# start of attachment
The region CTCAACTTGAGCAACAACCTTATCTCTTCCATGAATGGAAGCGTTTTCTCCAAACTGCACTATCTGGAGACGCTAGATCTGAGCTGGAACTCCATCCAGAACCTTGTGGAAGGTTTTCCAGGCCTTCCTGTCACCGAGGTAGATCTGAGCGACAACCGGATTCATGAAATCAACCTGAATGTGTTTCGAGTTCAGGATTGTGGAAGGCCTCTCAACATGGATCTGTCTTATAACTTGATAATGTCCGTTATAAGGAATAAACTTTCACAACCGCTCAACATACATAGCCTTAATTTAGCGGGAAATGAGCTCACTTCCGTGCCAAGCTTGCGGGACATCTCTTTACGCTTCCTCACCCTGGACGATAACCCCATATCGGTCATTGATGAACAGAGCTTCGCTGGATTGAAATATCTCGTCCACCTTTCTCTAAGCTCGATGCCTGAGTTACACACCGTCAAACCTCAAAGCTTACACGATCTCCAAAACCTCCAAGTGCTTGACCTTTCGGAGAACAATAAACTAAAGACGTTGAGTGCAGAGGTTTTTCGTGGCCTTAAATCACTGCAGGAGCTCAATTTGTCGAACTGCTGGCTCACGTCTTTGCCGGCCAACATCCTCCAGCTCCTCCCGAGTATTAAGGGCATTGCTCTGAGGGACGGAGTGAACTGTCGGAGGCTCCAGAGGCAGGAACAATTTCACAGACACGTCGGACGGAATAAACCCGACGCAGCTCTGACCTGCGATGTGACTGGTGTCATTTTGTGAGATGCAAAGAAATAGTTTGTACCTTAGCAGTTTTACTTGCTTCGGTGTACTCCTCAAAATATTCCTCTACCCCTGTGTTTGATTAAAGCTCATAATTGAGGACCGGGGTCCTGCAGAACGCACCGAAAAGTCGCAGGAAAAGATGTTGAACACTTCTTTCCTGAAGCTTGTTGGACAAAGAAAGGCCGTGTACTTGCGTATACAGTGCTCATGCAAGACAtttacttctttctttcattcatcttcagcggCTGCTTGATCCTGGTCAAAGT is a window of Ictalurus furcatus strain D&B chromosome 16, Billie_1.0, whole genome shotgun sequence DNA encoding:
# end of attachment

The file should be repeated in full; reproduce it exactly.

The region CTCAACTTGAGCAACAACCTTATCTCTTCCATGAATGGAAGCGTTTTCTCCAAACTGCACTATCTGGAGACGCTAGATCTGAGCTGGAACTCCATCCAGAACCTTGTGGAAGGTTTTCCAGGCCTTCCTGTCACCGAGGTAGATCTGAGCGACAACCGGATTCATGAAATCAACCTGAATGTGTTTCGAGTTCAGGATTGTGGAAGGCCTCTCAACATGGATCTGTCTTATAACTTGATAATGTCCGTTATAAGGAATAAACTTTCACAACCGCTCAACATACATAGCCTTAATTTAGCGGGAAATGAGCTCACTTCCGTGCCAAGCTTGCGGGACATCTCTTTACGCTTCCTCACCCTGGACGATAACCCCATATCGGTCATTGATGAACAGAGCTTCGCTGGATTGAAATATCTCGTCCACCTTTCTCTAAGCTCGATGCCTGAGTTACACACCGTCAAACCTCAAAGCTTACACGATCTCCAAAACCTCCAAGTGCTTGACCTTTCGGAGAACAATAAACTAAAGACGTTGAGTGCAGAGGTTTTTCGTGGCCTTAAATCACTGCAGGAGCTCAATTTGTCGAACTGCTGGCTCACGTCTTTGCCGGCCAACATCCTCCAGCTCCTCCCGAGTATTAAGGGCATTGCTCTGAGGGACGGAGTGAACTGTCGGAGGCTCCAGAGGCAGGAACAATTTCACAGACACGTCGGACGGAATAAACCCGACGCAGCTCTGACCTGCGATGTGACTGGTGTCATTTTGTGAGATGCAAAGAAATAGTTTGTACCTTAGCAGTTTTACTTGCTTCGGTGTACTCCTCAAAATATTCCTCTACCCCTGTGTTTGATTAAAGCTCATAATTGAGGACCGGGGTCCTGCAGAACGCACCGAAAAGTCGCAGGAAAAGATGTTGAACACTTCTTTCCTGAAGCTTGTTGGACAAAGAAAGGCCGTGTACTTGCGTATACAGTGCTCATGCAAGACAtttacttctttctttcattcatcttcagcggCTGCTTGATCCTGGTCAAAGT is a window of Ictalurus furcatus strain D&B chromosome 16, Billie_1.0, whole genome shotgun sequence DNA encoding: